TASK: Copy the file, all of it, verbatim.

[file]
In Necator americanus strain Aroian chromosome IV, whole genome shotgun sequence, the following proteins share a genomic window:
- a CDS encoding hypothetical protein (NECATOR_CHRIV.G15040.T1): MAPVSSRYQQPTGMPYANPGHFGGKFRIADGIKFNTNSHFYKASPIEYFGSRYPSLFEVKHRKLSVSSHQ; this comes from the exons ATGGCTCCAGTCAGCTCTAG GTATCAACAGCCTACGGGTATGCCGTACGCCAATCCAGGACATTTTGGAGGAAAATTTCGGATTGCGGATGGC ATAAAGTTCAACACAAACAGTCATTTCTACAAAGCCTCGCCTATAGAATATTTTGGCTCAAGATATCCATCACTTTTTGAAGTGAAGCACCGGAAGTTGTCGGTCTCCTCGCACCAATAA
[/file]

In Necator americanus strain Aroian chromosome IV, whole genome shotgun sequence, the following proteins share a genomic window:
- a CDS encoding hypothetical protein (NECATOR_CHRIV.G15040.T1): MAPVSSRYQQPTGMPYANPGHFGGKFRIADGIKFNTNSHFYKASPIEYFGSRYPSLFEVKHRKLSVSSHQ; this comes from the exons ATGGCTCCAGTCAGCTCTAG GTATCAACAGCCTACGGGTATGCCGTACGCCAATCCAGGACATTTTGGAGGAAAATTTCGGATTGCGGATGGC ATAAAGTTCAACACAAACAGTCATTTCTACAAAGCCTCGCCTATAGAATATTTTGGCTCAAGATATCCATCACTTTTTGAAGTGAAGCACCGGAAGTTGTCGGTCTCCTCGCACCAATAA